Corona then served in the judiciary for almost 10 years, before Arroyo appointed him as SC associate justice in April 2002.

Arroyo then named Corona chief justice of the high court in May 2010 – an appointment that became controversial because it fell within the 2010 election period covered by a ban on midnight appointments. The SC, however, ruled that appointments in its posts are not covered by such ban.

It was under Corona’s watch when the high tribunal in November 2011 ordered the distribution of the 4,915.75-hectare Hacienda Luisita in Tarlac to over 6,000 farmer workers-beneficiaries of the sugar estate owned by President Aquino’s family.

In his separate opinion on that case, Corona pushed for lower compensation for the hacienda owners based on the fair market value of the land in November 1989.

A month later, allies of the President in the House of Representatives voted to impeach Corona over charges of hidden assets and partiality to Arroyo.

After the impeachment trial – the first in judicial history – the Senate voted 20-3 in May 2012 to convict him for betrayal of public trust for his failure to disclose all his properties in his statement of assets, liabilities and net worth (SALN). He was then removed from office and was replaced by Senior Associate Justice Antonio Carpio in an acting capacity. After an extensive search for the next chief justice, including televised interviews with the Judicial and Bar Council, the President picked Sereno.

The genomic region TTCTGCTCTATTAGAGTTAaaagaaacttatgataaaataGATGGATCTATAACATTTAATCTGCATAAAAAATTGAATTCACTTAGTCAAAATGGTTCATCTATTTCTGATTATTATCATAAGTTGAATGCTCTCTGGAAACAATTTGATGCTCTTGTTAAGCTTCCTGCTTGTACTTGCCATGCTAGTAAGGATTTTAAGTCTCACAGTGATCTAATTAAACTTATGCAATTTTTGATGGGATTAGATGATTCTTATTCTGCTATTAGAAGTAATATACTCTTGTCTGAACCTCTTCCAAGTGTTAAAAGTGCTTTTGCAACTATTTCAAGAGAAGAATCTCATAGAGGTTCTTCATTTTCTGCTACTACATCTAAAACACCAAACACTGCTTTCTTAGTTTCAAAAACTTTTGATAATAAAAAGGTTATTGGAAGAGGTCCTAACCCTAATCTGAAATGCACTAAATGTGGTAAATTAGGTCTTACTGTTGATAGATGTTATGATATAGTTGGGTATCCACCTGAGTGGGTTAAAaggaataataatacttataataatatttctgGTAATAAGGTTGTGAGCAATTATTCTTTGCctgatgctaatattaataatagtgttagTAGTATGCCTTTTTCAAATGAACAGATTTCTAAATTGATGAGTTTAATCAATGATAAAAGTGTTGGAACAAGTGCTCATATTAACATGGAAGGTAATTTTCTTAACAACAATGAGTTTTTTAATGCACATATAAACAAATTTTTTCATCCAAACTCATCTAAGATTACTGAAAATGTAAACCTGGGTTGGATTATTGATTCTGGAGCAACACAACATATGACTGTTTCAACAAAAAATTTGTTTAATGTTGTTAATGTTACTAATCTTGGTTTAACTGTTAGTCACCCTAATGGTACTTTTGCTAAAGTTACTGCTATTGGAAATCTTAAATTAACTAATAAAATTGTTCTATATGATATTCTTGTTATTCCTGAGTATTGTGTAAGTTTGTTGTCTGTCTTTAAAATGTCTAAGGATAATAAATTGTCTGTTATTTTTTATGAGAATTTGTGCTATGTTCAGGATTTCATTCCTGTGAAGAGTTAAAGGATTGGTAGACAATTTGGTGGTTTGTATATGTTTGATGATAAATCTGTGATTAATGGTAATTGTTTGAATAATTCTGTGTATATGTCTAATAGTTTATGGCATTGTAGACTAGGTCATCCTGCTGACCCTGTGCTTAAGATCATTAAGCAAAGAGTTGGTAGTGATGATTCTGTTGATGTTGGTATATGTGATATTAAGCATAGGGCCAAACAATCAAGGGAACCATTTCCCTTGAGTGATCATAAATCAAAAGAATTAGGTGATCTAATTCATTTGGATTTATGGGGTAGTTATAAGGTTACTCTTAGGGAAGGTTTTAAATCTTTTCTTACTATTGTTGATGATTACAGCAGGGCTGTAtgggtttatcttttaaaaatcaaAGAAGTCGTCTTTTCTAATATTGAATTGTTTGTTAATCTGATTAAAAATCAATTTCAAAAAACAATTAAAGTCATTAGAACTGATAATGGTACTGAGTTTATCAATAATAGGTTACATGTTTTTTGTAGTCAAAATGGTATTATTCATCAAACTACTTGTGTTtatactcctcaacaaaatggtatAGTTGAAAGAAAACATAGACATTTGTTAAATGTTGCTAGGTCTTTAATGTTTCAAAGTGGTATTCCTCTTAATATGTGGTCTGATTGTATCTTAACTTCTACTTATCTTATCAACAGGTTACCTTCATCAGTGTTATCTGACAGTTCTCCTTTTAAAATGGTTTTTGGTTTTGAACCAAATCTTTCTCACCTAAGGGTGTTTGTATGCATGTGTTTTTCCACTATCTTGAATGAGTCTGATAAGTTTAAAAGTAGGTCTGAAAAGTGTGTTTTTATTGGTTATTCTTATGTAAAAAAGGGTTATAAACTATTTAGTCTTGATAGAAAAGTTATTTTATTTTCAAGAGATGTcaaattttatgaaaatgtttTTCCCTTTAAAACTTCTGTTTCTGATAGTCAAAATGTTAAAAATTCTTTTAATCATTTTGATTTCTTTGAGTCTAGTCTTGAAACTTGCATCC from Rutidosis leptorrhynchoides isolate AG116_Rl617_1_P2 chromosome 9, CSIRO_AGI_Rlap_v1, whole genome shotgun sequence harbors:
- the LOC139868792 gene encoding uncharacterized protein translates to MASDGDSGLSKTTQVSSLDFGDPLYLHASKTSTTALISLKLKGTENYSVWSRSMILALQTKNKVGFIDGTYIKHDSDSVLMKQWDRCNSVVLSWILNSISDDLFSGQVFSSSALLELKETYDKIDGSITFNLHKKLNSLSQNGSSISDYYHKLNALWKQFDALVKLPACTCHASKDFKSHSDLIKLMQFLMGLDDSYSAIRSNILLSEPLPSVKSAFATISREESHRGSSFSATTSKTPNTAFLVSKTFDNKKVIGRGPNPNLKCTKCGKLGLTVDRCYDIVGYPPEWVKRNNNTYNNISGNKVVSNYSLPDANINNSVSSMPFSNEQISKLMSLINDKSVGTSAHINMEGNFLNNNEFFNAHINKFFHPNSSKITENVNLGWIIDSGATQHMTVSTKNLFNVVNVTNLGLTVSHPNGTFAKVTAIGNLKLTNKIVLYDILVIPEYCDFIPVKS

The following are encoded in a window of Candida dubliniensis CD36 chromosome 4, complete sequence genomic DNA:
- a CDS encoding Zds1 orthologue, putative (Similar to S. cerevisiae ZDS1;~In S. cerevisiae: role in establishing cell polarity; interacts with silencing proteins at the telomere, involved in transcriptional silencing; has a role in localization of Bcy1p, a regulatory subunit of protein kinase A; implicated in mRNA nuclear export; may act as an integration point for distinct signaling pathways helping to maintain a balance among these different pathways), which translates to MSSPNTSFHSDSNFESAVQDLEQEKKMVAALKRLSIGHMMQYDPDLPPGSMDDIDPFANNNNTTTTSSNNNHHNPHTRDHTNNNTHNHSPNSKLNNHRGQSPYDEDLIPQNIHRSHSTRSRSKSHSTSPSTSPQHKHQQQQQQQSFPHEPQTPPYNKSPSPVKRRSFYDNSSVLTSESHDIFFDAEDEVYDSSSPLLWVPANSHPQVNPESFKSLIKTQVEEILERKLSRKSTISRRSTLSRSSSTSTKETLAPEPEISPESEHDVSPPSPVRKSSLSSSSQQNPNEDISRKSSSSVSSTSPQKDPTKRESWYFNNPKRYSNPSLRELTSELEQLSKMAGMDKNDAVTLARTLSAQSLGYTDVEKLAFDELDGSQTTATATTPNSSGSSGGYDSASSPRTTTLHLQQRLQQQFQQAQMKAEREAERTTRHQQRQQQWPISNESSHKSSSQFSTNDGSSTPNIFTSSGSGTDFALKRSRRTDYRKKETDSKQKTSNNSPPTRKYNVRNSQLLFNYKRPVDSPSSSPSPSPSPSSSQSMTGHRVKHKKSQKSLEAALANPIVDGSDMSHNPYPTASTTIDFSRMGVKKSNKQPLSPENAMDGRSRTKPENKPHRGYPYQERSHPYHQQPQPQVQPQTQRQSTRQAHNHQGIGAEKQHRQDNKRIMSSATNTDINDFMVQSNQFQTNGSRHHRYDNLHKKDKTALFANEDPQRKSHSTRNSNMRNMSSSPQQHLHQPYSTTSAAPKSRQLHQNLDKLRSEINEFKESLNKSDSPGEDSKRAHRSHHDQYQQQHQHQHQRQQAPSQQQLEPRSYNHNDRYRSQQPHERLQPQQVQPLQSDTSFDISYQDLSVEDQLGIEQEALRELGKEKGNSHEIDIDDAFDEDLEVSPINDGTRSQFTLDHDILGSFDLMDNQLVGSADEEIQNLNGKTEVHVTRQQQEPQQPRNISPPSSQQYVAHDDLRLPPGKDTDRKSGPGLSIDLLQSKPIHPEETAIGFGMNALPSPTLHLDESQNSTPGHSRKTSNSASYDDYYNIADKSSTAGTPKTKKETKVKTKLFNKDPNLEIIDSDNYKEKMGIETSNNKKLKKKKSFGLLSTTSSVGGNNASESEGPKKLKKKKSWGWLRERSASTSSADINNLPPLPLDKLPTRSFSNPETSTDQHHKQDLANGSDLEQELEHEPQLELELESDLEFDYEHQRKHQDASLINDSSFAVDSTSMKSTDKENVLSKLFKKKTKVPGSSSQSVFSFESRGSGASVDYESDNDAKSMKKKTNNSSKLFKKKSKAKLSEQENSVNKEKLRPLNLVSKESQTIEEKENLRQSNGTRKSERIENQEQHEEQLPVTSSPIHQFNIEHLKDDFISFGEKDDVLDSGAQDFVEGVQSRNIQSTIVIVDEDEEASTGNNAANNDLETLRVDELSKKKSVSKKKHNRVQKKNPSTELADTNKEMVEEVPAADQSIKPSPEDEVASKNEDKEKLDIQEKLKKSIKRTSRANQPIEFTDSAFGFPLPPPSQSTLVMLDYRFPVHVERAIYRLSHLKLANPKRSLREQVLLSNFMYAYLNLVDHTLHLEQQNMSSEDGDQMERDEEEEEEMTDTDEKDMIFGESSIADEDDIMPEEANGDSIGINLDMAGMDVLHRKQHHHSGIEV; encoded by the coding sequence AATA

Corona’s ordeal under the Aquino administration did not stop with his impeachment. In March 2014, the Department of Justice (DOJ) filed a case against him before the Court of Tax Appeals (CTA) for allegedly evading taxes on P120.5 million in assets.

A few weeks after, the Office of the Ombudsman filed a civil case for forfeiture of unexplained wealth amounting to P130.3 million and also cases of perjury and violation of Republic Act 6713 (Code of Conduct and Ethical Standards for Public Officials) against him before the Sandiganbayan.

Amid all the cases, Corona vowed to clear his name and answer the

charges that he believed were part of a “merciless persecution” by the Aquino administration against supposed remnants of the Arroyo government.

He said he expected the filing of cases against him, citing the roles of Ombudsman Conchita Carpio-Morales and then justice secretary Leila de Lima – both appointees of Aquino – as prosecution witnesses in his impeachment trial.